Understanding Enmeshment: Causes, Signs & How To Break Free
Forming attachments is natural and all of us – from childhood to adulthood – form attachments with our parents, siblings, or partner/spouse. After all, it is a fundamental part of our emotional and mental development.
When we grow up, we gradually detach ourselves from our parents and it is essential for growth. Emotionally detaching ourselves from our parents is important for us if we want to function healthily in our adulthood.
But more often than not, many people do not go through the detachment phase and by not doing so, they are unable to get a clear sense of their identity.
The theory of enmeshment was first introduced in the 1970s by the family therapist Salvador Minuchin. The term ‘enmeshment’ is often used in a family therapy setting. Enmeshment describes relationships that are so entangled with each other that the personal boundaries are blurred. These blurred boundaries cause over-concern for another person and it causes an individual to feel excessive emotions. These things can prevent a person from gaining a sense of autonomy.
For example, an enmeshed family dynamic can be when parents are over-involved in their children’s life. This can eventually lead to a child not being able to emotionally or mentally develop on their own. Another example of enmeshment can be;
When a child experiences enmeshment with their parents, they will be unable to separate their feelings from that of their parents. This will lead the child to develop a poor sense of self and no self-identity. Enmeshment can create dysfunctional family dynamics and can leave a lasting impact on an individual in their adulthood.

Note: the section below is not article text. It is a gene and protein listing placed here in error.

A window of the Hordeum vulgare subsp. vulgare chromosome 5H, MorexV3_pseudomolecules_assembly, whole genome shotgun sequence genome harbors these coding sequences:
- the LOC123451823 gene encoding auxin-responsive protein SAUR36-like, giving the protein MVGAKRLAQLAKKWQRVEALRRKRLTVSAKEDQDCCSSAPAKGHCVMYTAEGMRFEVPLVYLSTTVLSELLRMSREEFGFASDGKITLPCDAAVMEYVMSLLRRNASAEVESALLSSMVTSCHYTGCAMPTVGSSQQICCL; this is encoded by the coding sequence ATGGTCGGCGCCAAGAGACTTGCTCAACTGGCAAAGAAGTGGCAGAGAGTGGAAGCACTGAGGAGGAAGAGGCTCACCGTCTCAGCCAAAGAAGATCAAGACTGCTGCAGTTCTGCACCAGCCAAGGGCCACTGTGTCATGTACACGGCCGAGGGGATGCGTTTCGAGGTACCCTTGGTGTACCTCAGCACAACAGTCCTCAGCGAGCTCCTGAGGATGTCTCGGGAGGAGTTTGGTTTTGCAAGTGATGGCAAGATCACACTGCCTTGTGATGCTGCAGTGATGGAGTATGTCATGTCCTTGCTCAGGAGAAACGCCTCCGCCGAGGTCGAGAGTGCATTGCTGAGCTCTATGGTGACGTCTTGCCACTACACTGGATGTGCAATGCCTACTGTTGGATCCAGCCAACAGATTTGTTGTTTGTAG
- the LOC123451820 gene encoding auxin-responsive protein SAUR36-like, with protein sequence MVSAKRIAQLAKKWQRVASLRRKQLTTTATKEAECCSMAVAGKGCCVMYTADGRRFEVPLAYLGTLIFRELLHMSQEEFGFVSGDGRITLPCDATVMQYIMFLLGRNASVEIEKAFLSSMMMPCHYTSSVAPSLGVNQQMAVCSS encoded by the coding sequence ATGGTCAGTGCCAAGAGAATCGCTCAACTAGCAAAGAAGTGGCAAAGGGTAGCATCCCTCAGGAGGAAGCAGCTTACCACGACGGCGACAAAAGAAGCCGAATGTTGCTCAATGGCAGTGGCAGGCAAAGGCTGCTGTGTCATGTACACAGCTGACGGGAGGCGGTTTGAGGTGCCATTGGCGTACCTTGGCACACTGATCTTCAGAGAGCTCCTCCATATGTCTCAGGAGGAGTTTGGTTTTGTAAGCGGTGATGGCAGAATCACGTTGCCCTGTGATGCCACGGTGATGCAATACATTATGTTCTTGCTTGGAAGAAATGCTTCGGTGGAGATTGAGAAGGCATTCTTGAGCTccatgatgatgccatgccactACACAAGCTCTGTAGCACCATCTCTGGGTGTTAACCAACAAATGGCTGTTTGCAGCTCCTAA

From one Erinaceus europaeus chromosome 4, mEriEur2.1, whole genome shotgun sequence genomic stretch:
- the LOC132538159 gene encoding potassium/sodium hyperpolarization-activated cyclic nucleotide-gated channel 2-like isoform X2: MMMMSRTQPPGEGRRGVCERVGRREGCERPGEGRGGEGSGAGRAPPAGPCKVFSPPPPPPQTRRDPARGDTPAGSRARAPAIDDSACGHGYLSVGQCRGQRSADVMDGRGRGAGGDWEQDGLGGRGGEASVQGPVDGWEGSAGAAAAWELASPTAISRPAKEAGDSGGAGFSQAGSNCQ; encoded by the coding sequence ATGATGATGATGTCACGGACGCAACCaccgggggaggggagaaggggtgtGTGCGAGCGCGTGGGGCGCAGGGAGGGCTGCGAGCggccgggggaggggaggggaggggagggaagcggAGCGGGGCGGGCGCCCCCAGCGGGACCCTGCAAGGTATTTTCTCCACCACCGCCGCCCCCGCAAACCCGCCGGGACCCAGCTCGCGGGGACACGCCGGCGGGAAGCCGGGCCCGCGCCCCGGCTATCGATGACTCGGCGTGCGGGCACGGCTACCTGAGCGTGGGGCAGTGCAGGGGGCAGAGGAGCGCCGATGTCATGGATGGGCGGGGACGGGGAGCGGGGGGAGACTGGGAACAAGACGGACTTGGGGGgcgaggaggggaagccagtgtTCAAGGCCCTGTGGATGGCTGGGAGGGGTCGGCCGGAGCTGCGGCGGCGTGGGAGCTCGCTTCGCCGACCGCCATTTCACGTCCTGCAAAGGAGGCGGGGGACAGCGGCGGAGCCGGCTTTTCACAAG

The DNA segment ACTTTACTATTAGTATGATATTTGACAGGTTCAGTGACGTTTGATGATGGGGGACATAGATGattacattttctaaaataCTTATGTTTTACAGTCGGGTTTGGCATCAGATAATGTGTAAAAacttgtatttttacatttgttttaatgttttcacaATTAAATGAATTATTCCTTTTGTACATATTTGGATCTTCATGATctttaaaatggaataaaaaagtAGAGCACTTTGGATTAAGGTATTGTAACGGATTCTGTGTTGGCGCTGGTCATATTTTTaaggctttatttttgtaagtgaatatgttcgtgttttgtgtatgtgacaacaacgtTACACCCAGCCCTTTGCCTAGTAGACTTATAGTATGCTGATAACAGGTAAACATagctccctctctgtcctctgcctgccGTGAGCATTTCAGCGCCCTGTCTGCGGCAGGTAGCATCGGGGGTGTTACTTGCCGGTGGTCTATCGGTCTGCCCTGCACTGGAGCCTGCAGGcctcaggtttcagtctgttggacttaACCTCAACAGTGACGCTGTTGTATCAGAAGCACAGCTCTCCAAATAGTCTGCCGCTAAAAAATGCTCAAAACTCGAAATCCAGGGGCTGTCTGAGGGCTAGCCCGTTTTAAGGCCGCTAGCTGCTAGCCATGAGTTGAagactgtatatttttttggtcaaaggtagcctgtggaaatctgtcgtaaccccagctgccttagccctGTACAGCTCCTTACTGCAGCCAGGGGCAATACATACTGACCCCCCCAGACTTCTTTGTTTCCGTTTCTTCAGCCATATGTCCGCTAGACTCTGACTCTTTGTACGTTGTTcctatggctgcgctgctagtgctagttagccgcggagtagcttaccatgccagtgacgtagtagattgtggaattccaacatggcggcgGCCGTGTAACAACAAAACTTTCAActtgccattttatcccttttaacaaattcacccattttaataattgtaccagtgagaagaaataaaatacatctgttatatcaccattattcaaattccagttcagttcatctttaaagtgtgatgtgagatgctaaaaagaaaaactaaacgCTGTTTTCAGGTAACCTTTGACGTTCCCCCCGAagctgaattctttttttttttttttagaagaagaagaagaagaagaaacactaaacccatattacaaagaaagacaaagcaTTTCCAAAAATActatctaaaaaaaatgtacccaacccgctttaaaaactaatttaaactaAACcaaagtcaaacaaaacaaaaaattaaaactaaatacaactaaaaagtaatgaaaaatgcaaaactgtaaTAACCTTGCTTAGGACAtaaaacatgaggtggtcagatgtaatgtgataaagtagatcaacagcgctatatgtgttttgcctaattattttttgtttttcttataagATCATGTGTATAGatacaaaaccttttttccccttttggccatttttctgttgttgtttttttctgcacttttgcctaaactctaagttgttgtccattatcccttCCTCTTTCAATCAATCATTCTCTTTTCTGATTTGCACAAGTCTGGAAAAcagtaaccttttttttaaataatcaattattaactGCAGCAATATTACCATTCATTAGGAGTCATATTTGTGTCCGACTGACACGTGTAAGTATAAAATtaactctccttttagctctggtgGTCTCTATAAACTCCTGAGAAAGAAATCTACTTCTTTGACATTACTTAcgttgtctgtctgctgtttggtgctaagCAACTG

Causes Of Enmeshment
The causes of enmeshment can differ from family to family. Enmeshment can be caused if an individual was raised in an enmeshed family environment. Growing up in such a family dynamic can make it difficult to form mature and healthy relationships. Another cause of enmeshment can be; if parents are overly involved and over-protective of their child’s daily life.
Effects Of Enmeshment
Enmeshment can have a long-term impact on a person’s personal life. Some of the effects of enmeshment can lead to a person developing:
- Personality disorders
- Mental health disorders
- Self-esteem issues
- Personal boundaries/space issues
- Relationship issues
- Eating disorders
- Substance abuse
- Self-destructive behavior
Signs Of Enmeshment
Enmeshment usually begins in our childhood, so if you’re able to relate to these signs, then you grew up in an enmeshed family dynamic:
- Lack of personal boundaries – emotional and physical
- Wanting to take care and pleasing others first
- Feeling responsible for others’ well-being
- Feeling guilt over detaching yourself from the family
- Parents being overly involved in your life
- Parents well-being centers around you
- Parents imposing their wishes over you
- Parents and other family members oversharing their emotions
- Having trouble saying ‘no’
- Having little to no sense of self
- Feeling wanting to fix others’ problems
Why Boundaries Are Important…
Establishing personal boundaries is what creates healthy and functional family dynamics. Boundaries create a space – emotional and physical – that is needed for a person to grow emotionally healthy. Not only do boundaries respect the needs and feelings of everyone but they also help in communicating expectations and establishing what is acceptable and what’s not.
As an individual grows, boundaries allow them to allow freedom, privacy, and independence in developing their beliefs and values. In a healthy and stable family dynamic, a child is encouraged to emotionally separate themselves, pursue their dreams, and become independent. These values are non-existent in an enmeshed family.
In an enmeshed family, a child grows up believing:
- They are responsible for their parents’ emotions